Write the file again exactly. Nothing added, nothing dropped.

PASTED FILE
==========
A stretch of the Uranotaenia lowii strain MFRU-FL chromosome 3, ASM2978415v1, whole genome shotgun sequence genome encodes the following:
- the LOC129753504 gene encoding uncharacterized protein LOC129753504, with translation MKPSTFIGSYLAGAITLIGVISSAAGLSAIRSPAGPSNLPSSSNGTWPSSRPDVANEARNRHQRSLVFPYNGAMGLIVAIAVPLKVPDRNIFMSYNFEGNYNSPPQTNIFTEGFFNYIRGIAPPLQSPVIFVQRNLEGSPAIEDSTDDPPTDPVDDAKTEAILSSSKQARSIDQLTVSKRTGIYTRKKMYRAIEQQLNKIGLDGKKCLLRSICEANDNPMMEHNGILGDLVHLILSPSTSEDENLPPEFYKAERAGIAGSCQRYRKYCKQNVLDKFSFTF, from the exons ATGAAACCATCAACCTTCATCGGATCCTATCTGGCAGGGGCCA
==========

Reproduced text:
A stretch of the Uranotaenia lowii strain MFRU-FL chromosome 3, ASM2978415v1, whole genome shotgun sequence genome encodes the following:
- the LOC129753504 gene encoding uncharacterized protein LOC129753504, with translation MKPSTFIGSYLAGAITLIGVISSAAGLSAIRSPAGPSNLPSSSNGTWPSSRPDVANEARNRHQRSLVFPYNGAMGLIVAIAVPLKVPDRNIFMSYNFEGNYNSPPQTNIFTEGFFNYIRGIAPPLQSPVIFVQRNLEGSPAIEDSTDDPPTDPVDDAKTEAILSSSKQARSIDQLTVSKRTGIYTRKKMYRAIEQQLNKIGLDGKKCLLRSICEANDNPMMEHNGILGDLVHLILSPSTSEDENLPPEFYKAERAGIAGSCQRYRKYCKQNVLDKFSFTF, from the exons ATGAAACCATCAACCTTCATCGGATCCTATCTGGCAGGGGCCA